Various laws, such as the Minimum Wage Act and Wage Payment Act, establish standards for the payment of wages and make it unlawful for an employer to deprive employees of their wages. An employee may file a wage complaint with the Department of Labor and Industries (Department) for certain wage claims. The Department must investigate wage complaints and may order citations and notices of assessment against employers. An employee may also bring a civil action in court to enforce certain wage claims against an employer. Depending on the circumstances, the employer's vice principal, officer, or agent may be personally liable for additional damages if the wage violation was willful and intentional.
A lien gives a lien claimant rights to another's property as a means to enforce a debt owed to the lien claimant. There are a variety of liens created by statute. One common lien is the materialmen's lien (often referred to as mechanics' or construction lien), which may be used by persons providing labor, professional services, materials, or equipment for the improvement of real property. If the person is not paid for services or materials, the person may put a lien on the real property. Notice and recording requirements must be met. To foreclose on the lien, the person claiming the lien must file a civil action in court. Other lien statutes include, for example, crop liens, liens on timber and lumber, and liens on orchard land.
A lien for wage claims is established. A wage claim is a claim for any unpaid wages owed to the claimant as an employee of an employer, including any compensation, interest, statutory damages, liquidated damages, or attorneys' fees and costs, or statutory penalties, that may be owed based on a violation of any local, state, or federal wage law. It does not include vacation, severance pay, contributions to an employee benefit plan, or paid leave that is not statutorily mandated. A lien claimant may assign the right to a wage lien to another person or entity.
A "highly compensated employee" may not establish a wage lien. Highly compensated employee means an employee who was a 5 percent owner of the business at which the employee is employed during the current or preceding year, or who received compensation from the employer in excess of the indexed compensation established by the United States Department of the Treasury ($130,000 in 2020).
Property Subject to Wage Liens.
A wage lien may be placed on the following property owned or subsequently acquired by the employer: (1) real property in the state; (2) goods and tangible chattel paper in the state; and (3) accounts and payment intangibles. In addition, a person may have a lien on any real property in the state that the wage claimant has maintained for wage claims for maintaining that property. "Maintain" includes to maintain, clean, manage, improve, protect, repair, monitor, or restore real property at the instance of the owner or tenant or of any person acting by the owner's or tenant's authority.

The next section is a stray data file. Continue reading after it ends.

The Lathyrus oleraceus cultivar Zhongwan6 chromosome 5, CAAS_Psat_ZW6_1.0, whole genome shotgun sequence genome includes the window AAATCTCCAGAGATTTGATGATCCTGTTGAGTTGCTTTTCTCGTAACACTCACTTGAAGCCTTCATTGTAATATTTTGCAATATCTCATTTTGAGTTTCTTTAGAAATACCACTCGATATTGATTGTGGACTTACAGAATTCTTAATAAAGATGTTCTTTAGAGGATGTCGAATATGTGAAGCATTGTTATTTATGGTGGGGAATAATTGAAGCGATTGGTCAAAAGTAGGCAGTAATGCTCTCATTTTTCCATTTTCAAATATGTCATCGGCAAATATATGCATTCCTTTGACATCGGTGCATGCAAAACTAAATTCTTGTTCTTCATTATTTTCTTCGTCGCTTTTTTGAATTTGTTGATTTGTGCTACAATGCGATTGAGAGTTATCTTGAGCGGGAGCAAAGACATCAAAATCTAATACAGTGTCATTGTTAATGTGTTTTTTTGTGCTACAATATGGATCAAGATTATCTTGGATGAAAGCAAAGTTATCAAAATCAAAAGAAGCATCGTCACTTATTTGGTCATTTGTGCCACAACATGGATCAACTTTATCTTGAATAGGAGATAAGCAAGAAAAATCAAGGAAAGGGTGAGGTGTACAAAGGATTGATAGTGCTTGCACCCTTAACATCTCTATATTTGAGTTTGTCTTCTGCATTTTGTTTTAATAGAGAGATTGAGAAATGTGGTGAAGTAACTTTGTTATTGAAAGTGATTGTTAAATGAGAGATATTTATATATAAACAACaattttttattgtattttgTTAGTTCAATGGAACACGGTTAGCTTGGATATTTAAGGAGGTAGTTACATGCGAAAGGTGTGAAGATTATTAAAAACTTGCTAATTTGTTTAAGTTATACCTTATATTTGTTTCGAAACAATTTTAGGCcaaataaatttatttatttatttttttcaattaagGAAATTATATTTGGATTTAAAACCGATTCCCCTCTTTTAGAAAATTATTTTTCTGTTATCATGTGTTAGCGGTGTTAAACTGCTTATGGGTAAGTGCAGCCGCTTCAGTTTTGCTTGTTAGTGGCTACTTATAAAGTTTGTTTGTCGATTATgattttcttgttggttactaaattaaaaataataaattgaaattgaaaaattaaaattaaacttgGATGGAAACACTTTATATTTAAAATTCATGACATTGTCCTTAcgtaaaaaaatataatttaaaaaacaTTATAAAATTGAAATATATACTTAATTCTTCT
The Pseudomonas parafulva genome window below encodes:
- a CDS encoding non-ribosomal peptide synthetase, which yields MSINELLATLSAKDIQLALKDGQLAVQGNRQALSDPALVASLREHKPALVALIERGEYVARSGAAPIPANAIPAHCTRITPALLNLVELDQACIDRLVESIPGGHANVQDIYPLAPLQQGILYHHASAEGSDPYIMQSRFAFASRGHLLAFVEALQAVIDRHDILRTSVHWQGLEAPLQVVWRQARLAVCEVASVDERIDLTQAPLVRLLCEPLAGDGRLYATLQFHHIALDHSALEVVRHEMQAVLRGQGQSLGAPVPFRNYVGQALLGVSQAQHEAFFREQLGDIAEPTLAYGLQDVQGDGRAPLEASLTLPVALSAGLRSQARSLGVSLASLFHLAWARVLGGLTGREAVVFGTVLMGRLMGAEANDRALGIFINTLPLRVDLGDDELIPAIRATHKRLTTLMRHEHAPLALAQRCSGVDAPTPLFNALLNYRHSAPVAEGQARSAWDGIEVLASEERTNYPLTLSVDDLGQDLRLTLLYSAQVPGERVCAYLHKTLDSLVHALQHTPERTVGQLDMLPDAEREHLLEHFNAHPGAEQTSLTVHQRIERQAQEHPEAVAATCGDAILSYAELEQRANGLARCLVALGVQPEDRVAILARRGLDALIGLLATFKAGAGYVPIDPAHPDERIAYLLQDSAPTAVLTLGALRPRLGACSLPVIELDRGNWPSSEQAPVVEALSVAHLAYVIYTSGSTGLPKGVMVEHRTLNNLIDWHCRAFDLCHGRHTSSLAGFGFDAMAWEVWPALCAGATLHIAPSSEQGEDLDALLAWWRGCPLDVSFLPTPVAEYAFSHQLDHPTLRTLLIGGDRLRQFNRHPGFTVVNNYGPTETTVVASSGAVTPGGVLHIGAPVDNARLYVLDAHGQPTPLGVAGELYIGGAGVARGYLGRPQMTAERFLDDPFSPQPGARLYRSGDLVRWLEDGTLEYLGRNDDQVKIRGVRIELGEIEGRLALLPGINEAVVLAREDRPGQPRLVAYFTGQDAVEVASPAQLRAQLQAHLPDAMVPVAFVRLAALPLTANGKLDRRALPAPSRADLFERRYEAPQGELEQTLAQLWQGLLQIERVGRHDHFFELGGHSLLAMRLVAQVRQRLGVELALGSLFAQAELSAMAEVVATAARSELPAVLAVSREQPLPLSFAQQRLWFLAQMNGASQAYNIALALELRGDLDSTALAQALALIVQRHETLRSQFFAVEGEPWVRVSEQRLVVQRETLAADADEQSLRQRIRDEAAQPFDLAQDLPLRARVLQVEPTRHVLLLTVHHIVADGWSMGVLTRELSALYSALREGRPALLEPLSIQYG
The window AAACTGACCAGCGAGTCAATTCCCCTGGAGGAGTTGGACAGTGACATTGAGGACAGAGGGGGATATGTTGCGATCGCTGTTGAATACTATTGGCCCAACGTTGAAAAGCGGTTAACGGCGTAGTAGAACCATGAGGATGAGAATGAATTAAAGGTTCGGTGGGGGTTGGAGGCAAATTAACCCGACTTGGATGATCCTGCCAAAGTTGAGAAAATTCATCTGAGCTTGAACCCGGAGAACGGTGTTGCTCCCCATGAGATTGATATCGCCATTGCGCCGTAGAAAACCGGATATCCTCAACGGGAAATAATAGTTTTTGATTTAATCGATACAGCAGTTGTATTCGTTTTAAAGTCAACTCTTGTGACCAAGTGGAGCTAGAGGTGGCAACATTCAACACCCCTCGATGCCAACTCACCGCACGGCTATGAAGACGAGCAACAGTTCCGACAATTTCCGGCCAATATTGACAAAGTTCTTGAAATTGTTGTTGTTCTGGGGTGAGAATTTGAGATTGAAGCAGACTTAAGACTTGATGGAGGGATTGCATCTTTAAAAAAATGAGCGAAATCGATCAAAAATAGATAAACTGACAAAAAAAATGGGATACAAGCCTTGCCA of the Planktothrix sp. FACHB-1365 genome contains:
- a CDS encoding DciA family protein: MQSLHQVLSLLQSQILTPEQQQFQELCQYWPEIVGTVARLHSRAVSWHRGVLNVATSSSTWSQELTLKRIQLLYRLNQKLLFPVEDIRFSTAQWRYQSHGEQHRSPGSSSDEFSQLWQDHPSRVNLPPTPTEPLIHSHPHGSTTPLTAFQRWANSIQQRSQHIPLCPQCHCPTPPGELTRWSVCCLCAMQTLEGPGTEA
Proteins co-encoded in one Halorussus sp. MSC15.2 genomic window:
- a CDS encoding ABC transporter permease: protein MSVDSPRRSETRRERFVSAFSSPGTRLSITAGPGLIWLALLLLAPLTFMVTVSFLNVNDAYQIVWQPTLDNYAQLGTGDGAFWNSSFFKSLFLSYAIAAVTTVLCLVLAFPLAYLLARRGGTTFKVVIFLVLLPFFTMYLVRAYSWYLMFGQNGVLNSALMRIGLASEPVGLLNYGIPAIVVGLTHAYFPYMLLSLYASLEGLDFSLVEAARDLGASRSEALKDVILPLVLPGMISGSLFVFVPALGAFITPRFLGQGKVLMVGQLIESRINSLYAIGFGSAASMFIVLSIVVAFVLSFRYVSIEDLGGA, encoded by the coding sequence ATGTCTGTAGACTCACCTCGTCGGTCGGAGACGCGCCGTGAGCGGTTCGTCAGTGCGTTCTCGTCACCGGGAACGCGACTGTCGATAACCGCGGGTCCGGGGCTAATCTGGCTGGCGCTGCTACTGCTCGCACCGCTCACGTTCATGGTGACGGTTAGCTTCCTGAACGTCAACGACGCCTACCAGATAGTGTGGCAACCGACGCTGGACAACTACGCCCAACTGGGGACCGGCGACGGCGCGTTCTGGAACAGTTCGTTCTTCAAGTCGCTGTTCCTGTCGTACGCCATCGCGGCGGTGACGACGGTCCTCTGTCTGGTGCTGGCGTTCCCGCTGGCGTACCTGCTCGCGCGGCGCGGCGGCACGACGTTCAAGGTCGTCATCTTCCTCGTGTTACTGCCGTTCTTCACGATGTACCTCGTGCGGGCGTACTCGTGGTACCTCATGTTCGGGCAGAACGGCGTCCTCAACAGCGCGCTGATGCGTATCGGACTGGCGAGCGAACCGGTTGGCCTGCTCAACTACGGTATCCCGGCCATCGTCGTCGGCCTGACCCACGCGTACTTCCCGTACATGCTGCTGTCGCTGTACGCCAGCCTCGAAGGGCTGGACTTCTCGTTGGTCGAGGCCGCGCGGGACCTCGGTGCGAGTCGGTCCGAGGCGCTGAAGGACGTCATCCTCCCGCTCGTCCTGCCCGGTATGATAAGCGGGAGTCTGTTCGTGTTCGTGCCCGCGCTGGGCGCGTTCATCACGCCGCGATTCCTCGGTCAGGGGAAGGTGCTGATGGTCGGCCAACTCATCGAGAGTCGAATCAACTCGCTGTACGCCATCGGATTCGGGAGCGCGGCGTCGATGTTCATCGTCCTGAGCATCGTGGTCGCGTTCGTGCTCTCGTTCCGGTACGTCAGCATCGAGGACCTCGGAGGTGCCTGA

A person does not have a wage lien under these provisions for any wage claim that is or would be subject to a mechanics' lien by that same person. Certain limitations apply regarding wage liens against property subject to the Uniform Commercial Code. The state's or other public entity's ownership or title in property is not affected.
Procedures are established for recording wage liens on real and personal property, including requirements to file notices of wage liens with the appropriate entities, and providing notice to the employer and property owner. To establish a wage lien on real property, a notice and acknowledgment must be filed in the county where the property is located. For personal property, certain specified filings must be filed with the Department of Licensing. A wage lien must be filed within two years from when the wages were first owed.
Foreclosure of Wage Liens.
Generally, an action to foreclose on a wage lien must be commenced no more than eight months after the date the wage lien was recorded. A wage lien may be foreclosed judicially, by bringing an action in the appropriate court, or administratively by the Department, when the claimant has pursued a wage claim administratively.